Here I am–banged up from an unavoidable collision. I reflect on the many years we traveled along similar paths. I now see the first turn in the road that eventually led to the end of our friendship. I would be lying if I said I didn’t see it coming. I just didn’t realize the turn in the road began before our friendship started. It really did.
imageWhen friendships end you can continue to hold on. You can keep the person in your heart no matter how things ended. No matter who the person became and no matter what the person thinks of you. You see, strength is not always the ability to easily let things go. Sometimes strength is accepting the end and choosing to hold dear to the part of your journeys you were able travel together.

I may still be hurting, but I know it will subside. I would be lying if I said, I didn’t hope and pray for that one new friend to enter my life. For now, I see the blessings I have in the many people I already have in my life as friends. I have Matt, my soulmate. I have my two boys who bring me more joy than I ever thought possible. I have a loving family who has been there my entire life. I have Jesus and what a friend He is. See, some journeys may collide, but others are there for a lifetime.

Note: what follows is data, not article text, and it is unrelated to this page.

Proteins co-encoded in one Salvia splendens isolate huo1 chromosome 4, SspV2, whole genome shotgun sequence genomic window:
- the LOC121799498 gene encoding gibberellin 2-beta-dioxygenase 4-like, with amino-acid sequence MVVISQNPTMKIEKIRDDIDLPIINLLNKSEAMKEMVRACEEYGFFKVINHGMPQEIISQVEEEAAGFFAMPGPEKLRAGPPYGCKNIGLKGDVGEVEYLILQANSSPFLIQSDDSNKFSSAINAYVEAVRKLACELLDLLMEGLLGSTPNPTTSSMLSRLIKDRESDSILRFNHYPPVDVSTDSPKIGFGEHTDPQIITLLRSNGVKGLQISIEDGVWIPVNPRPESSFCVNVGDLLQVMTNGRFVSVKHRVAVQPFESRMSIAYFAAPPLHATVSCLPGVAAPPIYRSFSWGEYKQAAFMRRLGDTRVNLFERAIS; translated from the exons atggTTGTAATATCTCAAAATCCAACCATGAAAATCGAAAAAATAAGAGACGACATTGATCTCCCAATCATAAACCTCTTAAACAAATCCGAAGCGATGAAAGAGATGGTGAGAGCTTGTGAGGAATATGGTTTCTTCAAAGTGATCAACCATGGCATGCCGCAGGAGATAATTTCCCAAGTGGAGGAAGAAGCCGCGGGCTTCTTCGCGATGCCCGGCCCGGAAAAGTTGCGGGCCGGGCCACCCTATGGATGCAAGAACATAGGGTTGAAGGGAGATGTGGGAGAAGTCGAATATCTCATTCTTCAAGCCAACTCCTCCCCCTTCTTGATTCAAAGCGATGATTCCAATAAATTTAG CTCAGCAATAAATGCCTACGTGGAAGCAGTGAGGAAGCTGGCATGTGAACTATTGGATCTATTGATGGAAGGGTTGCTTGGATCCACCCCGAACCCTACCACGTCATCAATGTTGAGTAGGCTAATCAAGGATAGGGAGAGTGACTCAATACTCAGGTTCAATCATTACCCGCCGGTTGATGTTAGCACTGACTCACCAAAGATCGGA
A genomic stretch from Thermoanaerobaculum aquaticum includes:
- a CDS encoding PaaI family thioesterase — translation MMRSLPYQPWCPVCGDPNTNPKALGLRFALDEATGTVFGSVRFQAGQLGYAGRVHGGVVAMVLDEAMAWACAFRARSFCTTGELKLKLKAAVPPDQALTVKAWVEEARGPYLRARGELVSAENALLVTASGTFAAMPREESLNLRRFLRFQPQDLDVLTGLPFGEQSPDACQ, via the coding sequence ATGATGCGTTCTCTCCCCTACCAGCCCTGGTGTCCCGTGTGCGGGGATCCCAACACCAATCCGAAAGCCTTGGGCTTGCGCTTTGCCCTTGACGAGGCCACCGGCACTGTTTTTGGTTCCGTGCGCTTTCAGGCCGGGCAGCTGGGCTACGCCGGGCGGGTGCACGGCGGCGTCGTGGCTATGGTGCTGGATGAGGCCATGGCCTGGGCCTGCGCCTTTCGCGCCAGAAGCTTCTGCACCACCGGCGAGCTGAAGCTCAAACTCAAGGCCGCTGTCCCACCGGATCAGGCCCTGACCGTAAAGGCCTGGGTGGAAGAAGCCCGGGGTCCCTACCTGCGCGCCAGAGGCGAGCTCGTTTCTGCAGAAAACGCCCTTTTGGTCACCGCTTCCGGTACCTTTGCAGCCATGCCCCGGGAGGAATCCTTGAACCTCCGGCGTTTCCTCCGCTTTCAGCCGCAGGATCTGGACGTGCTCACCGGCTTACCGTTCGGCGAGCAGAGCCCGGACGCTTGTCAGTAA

This Thing Called Grace


I think of the crushing weight that pressed on His beautiful soul. The beauty He held, I can never fully grasp. I try to comprehend. I close my eyes and picture the cross. I picture the events leading up, as well. My mind is too weak. I skim over the hard parts. My body clenches at the very thought of trying to endure even one lashing. The driven nails are pulled out by my selfish need to fend off pain before it ever really begins.

The purpose of His dying was so I could be free from the yoke. Yet, there are times I forfeit the lightness that was so freely given to me. Why do I trample on my clean soul? Why do I worry, I fear, and I forget?  I hold a beautiful opened gift and I sometimes wrap it back up and tuck it away for a rainy day. Maybe not always, maybe not as much as I used to, maybe not as much as others…but enough to feel the chains that bind.

Now here’s the thing that gets me every time. I do not need to shed any blood or endure any of what He did. I do not need to earn His love or His approval. All I need is faith. He sees me as me. Not as the world portrays me to be…not what I portray me to be either. He…loves…me.

Whenever I tuck this thing called grace away he gently helps me unwrap it. He reminds me of my worth. He places His finger under my chin and lifts my head up like no other. It is because of this I am led through the Holy Spirit’s power to never stop striving to love as He loves me.

Where did our villages go?


Yesterday morning our power went out. Literally, a minute later I received a phone call from Luke’s school. He had been to the health room twice with complaints of not feeling well. Luke is very much a “I’m fine” kind of person, much like his mom in that aspect. I picked him up from school expecting the worst. Having a sick kid is not fun. Having a sick kid when you have no power equals a nightmare.